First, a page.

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Last Updated: Friday, 14 March 2008, 14:34 GMT
Q&A: White working class in Britain
White man and black woman in the BBC's white season
The BBC's White Season, which explored the issues facing Britain's white working class, concludes this week.

Philosopher Julian Baggini answers your questions on the issues raised by the White Season.

The season of programmes on BBC2 put the white working class in Britain under the spotlight. It explored their concerns and asked why some sections of this community feel marginalised.

To research his recent book, Welcome to Everytown: A Journey into the English Mind, Julian Baggini spent six months in Rotherham looking into the attitudes of local people. He aimed to get an insight into the mindset of a typical English town.

Below are his answers to your questions.

Working class identity originated in the feelings of community that accompanied old-style industries. Now those industries have largely disappeared from the UK, is it still meaningful to refer to a working class?
Paul A, London

JULIAN BAGGINI: No social identities are permanent, and the working class is no exception. However, the percentage of people who identify themselves as working class has not dropped that much: in 1964 it was around 66%; in 2005 it was 58%. Clearly this identity is still meaningful for the majority of people. What has changed is that people feel this identity less strongly than they used to.

In the first programme, a family had quite an animated disagreement about whether they were working class or not. It made me wonder if the term "working class" actually means anything anymore. Rather than think in class terms does it not make more sense to refer to varying levels of purchasing power?
Paddy, Dalkeith

JULIAN BAGGINI: It used to be the case that social class was generally strongly linked to income but that has changed. There is still a sense in which we can talk about a working class culture. No matter what their incomes, people from working class backgrounds still have a sense of being different to the middle classes, and it's usually a difference they're proud of.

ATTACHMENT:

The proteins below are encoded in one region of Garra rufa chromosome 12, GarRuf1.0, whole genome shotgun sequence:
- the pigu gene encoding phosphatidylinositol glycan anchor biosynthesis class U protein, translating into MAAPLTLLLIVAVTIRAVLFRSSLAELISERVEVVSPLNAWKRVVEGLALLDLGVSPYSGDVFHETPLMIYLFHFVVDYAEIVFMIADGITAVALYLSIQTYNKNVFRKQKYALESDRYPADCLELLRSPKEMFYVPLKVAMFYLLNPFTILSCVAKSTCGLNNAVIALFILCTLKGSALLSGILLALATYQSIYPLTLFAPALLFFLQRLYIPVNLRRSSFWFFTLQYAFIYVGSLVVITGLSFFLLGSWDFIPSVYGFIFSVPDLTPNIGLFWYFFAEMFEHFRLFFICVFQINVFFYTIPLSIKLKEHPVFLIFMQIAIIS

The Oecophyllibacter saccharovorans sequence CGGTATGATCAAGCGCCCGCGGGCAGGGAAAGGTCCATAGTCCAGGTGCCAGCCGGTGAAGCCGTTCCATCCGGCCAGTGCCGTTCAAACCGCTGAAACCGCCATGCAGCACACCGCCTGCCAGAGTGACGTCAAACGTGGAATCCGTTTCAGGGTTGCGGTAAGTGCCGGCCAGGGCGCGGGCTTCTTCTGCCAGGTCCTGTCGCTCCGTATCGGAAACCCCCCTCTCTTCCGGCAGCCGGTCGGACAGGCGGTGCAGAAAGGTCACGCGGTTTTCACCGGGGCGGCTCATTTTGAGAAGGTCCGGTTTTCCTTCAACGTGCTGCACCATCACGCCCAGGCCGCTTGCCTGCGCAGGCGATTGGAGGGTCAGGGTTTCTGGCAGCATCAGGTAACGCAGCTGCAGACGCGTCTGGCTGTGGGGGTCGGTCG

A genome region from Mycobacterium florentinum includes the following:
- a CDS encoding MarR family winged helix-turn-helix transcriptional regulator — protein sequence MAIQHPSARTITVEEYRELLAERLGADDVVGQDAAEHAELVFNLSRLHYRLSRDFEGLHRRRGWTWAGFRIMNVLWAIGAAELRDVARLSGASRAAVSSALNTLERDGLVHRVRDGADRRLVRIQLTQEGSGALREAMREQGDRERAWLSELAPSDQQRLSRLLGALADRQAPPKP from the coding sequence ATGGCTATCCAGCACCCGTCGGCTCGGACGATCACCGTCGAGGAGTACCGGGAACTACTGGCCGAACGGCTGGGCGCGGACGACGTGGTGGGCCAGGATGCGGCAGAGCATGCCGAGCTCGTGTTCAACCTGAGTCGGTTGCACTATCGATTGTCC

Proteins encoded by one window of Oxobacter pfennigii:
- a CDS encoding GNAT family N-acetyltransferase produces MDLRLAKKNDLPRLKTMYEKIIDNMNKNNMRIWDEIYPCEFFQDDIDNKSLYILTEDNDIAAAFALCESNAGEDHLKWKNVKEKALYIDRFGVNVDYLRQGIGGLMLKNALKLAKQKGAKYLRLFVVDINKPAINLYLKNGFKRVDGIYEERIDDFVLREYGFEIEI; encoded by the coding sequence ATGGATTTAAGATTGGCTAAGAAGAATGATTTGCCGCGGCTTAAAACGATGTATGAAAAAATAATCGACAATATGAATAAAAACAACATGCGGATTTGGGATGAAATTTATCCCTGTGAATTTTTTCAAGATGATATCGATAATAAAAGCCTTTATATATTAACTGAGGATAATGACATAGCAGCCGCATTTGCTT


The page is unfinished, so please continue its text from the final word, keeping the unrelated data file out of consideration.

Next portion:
Why do people choose to be working class? With effort they could better themselves, get educated, get off the dole and get a well paid job.

JULIAN BAGGINI: The mistake is to equate "working class" with "unemployed". Most working class people do make efforts to earn a good living and advance themselves, and most succeed. The typical working class person has a comfortable life.

According to these programmes, the white working class are lazy, illiterate, racist and devoid of culture. Haven't the BBC spent a week marginalising the very people they were supposed to be focusing on?
Stephen, Canterbury

JULIAN BAGGINI: I can't speak for the BBC, but it is true that too often the white working class is cast in the role or uneducated, often criminal, urban poor. The media focuses too readily on extremes rather than the norm, so for "working class" read "sink estates" and for "middle class" read "a WI meeting in the Shire Counties".

More than ever before, working class people are branded as lazy and greedy. We work hard but are told that only migrants are good workers. Wouldn't you feel marginalised if all your rights went out the window because of overseas staff who never complain?